Docker – The ENTRYPOINT instruction

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The ENTRYPOINT instruction is used to configure a docker image to run like an application or a command. For example, we can use the ENTRYPOINT instruction to make an image that displays help for the curl command. Consider this Dockerfile:

# ENTRYPOINT instruction Dockerfile for Docker Quick Start
FROM alpine
RUN apk add curl
CMD ["--help"]

We can run the container image with no overriding CMD parameter and it will show help for the curl command. However, when we run the container with a CMD override parameter, in this case, a URL, the response will be to curl the URL. Take a look:

When run parameters are provided to a container that has the exec form of the ENTRYPOINT command, those parameters will be appended to the ENTRYPOINT instruction, overriding anything provided in a CMD instruction. In this example, --help is overridden with the run parameter, so the resulting instruction is curl Here is the actual syntax for the ENTRYPOINT instruction:

# ENTRYPOINT instruction syntax
ENTRYPOINT command param1 param2 (shell form)
ENTRYPOINT ["executable", "param1", "param2"] (exec form, best practice)

Like the CMD instruction, only the last ENTRYPOINT instruction is significant. Again, this allows you to either use or override the ENTRYPOINT instruction in the FROM image used. Like both the RUN and CMD instructions, using the shell form will invoke a shell as ["/bin/sh", "-c"] (or ["cmd", "/S", "/C"] on Windows). This is not the case when using the exec form of the instruction. This is key if you have an image that does not have a shell or if the shell is not available to the active user context. However, you will not get shell processing, so any shell environment variables will not get substituted when using the exec form of the instruction. It is generally considered best practice to use the exec form of the ENTRYPOINT instruction whenever possible.

The difference between CMD and ENTRYPOINT

Here again, we have two instructions that on the surface seem to be very much the same. It is true that there is some overlap of functionality between the two. Both instructions provide a way to define a default application that is executed when containers are run. However, they each serve their own unique purpose, and in some cases work together to provide greater functionality than either instruction alone.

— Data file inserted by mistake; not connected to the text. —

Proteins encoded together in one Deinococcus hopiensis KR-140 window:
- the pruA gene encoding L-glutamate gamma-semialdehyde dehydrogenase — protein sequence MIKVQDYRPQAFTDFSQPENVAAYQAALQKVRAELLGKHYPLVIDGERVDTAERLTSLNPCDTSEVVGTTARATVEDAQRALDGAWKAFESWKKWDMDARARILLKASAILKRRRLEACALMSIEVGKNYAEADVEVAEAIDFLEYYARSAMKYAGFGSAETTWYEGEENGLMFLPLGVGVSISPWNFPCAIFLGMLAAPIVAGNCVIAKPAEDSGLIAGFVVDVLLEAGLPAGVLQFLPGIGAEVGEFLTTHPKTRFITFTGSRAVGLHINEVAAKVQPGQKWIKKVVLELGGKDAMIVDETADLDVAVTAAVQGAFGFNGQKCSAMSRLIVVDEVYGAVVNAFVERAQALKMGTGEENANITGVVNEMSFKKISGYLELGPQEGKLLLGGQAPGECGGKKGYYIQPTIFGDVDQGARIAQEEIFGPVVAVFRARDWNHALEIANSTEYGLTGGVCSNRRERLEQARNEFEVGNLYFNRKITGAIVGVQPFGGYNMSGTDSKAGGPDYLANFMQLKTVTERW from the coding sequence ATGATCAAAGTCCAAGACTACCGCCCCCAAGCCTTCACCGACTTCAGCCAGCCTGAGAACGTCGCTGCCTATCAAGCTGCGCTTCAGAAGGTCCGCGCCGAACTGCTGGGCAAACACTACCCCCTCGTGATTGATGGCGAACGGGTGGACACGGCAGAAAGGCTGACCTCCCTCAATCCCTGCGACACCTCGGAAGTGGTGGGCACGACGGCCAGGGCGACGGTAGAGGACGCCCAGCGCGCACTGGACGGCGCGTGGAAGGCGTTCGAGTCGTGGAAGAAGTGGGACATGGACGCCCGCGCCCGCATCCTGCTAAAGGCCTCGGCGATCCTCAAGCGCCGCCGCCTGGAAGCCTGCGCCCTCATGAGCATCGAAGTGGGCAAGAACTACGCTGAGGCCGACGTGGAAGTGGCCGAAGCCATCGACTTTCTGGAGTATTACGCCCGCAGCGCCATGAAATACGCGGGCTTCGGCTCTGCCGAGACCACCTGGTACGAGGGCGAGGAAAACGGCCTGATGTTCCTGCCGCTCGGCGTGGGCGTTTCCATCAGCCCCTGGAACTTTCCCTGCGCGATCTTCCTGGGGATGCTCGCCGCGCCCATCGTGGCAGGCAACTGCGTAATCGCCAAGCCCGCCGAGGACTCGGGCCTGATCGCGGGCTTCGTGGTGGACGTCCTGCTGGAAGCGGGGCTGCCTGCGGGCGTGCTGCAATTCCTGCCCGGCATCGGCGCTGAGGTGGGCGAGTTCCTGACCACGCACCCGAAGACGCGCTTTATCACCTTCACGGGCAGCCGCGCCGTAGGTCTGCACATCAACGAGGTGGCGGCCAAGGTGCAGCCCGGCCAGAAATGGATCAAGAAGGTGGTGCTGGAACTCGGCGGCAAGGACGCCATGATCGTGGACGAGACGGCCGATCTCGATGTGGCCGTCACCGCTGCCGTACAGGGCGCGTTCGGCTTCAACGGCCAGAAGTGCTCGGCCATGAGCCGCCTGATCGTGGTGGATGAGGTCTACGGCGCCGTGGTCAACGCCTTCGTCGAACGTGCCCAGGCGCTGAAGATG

The best practice is to use the ENTRYPOINT instruction when you want a container to execute as an application, providing a specific (developer) defined function, and to use CMD when you want to give the user more flexibility in what function the container will serve.

Both of these instructions have two forms: a shell form and an exec form. It is best practice to use the exec form of either whenever possible. The reason for this is that the shell form, by definition, will run ["/bin/sh", "-c"] (or ["cmd", "/S", "/C"] on Windows) to launch the application in the parameter of the instruction. Because of this, the primary process running in the container is not the application. Instead, it is the shell. This affects how the container exits, it affects how signals are processed, and it can really cause problems for images that do not include "/bin/sh". One use case where you might need to use the shell form is if you require shell-environment-variable substitution.

There is also a use case for using both instructions in your Dockerfile. When you use both, you can define a specific application that gets executed when the container is run, and allow the user to easily provide the parameters that get used with the defined application. In this scenario, you would use the ENTRYPOINT instruction to set the application being executed and provide a default set of parameters for the application using the CMD instruction. With this configuration, the user of the container can benefit from the default parameters supplied in the CMD instruction, or they can easily override those parameters used in the application by supplying them as arguments in the container run command. It is highly recommended that you use the exec form of both instructions when you use them together.

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